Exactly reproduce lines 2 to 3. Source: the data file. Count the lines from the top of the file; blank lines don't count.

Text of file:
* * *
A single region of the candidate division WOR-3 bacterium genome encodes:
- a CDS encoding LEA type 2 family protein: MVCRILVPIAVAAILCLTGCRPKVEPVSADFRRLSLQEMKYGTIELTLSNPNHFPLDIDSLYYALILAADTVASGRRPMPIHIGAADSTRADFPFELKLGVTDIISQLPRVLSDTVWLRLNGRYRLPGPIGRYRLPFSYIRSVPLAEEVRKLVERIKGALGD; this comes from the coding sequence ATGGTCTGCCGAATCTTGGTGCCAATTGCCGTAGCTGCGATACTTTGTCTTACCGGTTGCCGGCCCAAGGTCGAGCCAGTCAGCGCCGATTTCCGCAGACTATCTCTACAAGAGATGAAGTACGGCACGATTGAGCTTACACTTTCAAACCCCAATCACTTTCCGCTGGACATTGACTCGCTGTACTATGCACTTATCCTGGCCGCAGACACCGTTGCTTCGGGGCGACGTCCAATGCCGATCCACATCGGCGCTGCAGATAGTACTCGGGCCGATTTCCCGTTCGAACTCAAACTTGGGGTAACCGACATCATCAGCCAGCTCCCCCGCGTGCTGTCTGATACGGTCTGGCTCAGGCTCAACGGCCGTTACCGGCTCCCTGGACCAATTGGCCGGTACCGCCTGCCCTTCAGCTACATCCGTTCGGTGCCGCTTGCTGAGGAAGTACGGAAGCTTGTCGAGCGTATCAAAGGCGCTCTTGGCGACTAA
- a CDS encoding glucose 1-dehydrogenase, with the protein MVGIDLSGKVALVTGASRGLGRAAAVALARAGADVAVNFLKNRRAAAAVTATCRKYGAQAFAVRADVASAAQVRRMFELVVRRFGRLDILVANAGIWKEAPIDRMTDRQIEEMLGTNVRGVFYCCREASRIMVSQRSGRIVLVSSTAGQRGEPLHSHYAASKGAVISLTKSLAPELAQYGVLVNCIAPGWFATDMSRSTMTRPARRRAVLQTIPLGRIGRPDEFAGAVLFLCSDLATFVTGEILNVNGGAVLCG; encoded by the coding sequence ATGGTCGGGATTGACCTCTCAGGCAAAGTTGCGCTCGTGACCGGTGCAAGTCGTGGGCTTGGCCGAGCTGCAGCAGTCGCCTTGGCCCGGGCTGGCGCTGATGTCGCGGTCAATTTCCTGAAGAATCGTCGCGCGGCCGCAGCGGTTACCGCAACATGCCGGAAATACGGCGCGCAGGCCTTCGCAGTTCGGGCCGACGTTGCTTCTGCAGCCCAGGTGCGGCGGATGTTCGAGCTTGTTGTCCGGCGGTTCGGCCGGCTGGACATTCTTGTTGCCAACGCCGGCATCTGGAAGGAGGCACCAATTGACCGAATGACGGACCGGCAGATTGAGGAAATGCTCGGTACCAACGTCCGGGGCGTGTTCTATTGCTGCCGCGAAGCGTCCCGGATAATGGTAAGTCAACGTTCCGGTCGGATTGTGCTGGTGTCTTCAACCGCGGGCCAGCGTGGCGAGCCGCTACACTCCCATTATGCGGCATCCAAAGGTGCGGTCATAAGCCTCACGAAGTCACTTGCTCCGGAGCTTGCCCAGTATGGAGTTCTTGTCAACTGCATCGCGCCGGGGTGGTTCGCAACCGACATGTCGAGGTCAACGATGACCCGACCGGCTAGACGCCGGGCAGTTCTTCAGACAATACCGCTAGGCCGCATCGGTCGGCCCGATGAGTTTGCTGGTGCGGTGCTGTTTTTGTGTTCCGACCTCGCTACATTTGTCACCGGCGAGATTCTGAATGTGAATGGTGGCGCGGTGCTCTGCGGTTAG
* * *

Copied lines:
- a CDS encoding LEA type 2 family protein: MVCRILVPIAVAAILCLTGCRPKVEPVSADFRRLSLQEMKYGTIELTLSNPNHFPLDIDSLYYALILAADTVASGRRPMPIHIGAADSTRADFPFELKLGVTDIISQLPRVLSDTVWLRLNGRYRLPGPIGRYRLPFSYIRSVPLAEEVRKLVERIKGALGD; this comes from the coding sequence ATGGTCTGCCGAATCTTGGTGCCAATTGCCGTAGCTGCGATACTTTGTCTTACCGGTTGCCGGCCCAAGGTCGAGCCAGTCAGCGCCGATTTCCGCAGACTATCTCTACAAGAGATGAAGTACGGCACGATTGAGCTTACACTTTCAAACCCCAATCACTTTCCGCTGGACATTGACTCGCTGTACTATGCACTTATCCTGGCCGCAGACACCGTTGCTTCGGGGCGACGTCCAATGCCGATCCACATCGGCGCTGCAGATAGTACTCGGGCCGATTTCCCGTTCGAACTCAAACTTGGGGTAACCGACATCATCAGCCAGCTCCCCCGCGTGCTGTCTGATACGGTCTGGCTCAGGCTCAACGGCCGTTACCGGCTCCCTGGACCAATTGGCCGGTACCGCCTGCCCTTCAGCTACATCCGTTCGGTGCCGCTTGCTGAGGAAGTACGGAAGCTTGTCGAGCGTATCAAAGGCGCTCTTGGCGACTAA
- a CDS encoding glucose 1-dehydrogenase, with the protein MVGIDLSGKVALVTGASRGLGRAAAVALARAGADVAVNFLKNRRAAAAVTATCRKYGAQAFAVRADVASAAQVRRMFELVVRRFGRLDILVANAGIWKEAPIDRMTDRQIEEMLGTNVRGVFYCCREASRIMVSQRSGRIVLVSSTAGQRGEPLHSHYAASKGAVISLTKSLAPELAQYGVLVNCIAPGWFATDMSRSTMTRPARRRAVLQTIPLGRIGRPDEFAGAVLFLCSDLATFVTGEILNVNGGAVLCG; encoded by the coding sequence ATGGTCGGGATTGACCTCTCAGGCAAAGTTGCGCTCGTGACCGGTGCAAGTCGTGGGCTTGGCCGAGCTGCAGCAGTCGCCTTGGCCCGGGCTGGCGCTGATGTCGCGGTCAATTTCCTGAAGAATCGTCGCGCGGCCGCAGCGGTTACCGCAACATGCCGGAAATACGGCGCGCAGGCCTTCGCAGTTCGGGCCGACGTTGCTTCTGCAGCCCAGGTGCGGCGGATGTTCGAGCTTGTTGTCCGGCGGTTCGGCCGGCTGGACATTCTTGTTGCCAACGCCGGCATCTGGAAGGAGGCACCAATTGACCGAATGACGGACCGGCAGATTGAGGAAATGCTCGGTACCAACGTCCGGGGCGTGTTCTATTGCTGCCGCGAAGCGTCCCGGATAATGGTAAGTCAACGTTCCGGTCGGATTGTGCTGGTGTCTTCAACCGCGGGCCAGCGTGGCGAGCCGCTACACTCCCATTATGCGGCATCCAAAGGTGCGGTCATAAGCCTCACGAAGTCACTTGCTCCGGAGCTTGCCCAGTATGGAGTTCTTGTCAACTGCATCGCGCCGGGGTGGTTCGCAACCGACATGTCGAGGTCAACGATGACCCGACCGGCTAGACGCCGGGCAGTTCTTCAGACAATACCGCTAGGCCGCATCGGTCGGCCCGATGAGTTTGCTGGTGCGGTGCTGTTTTTGTGTTCCGACCTCGCTACATTTGTCACCGGCGAGATTCTGAATGTGAATGGTGGCGCGGTGCTCTGCGGTTAG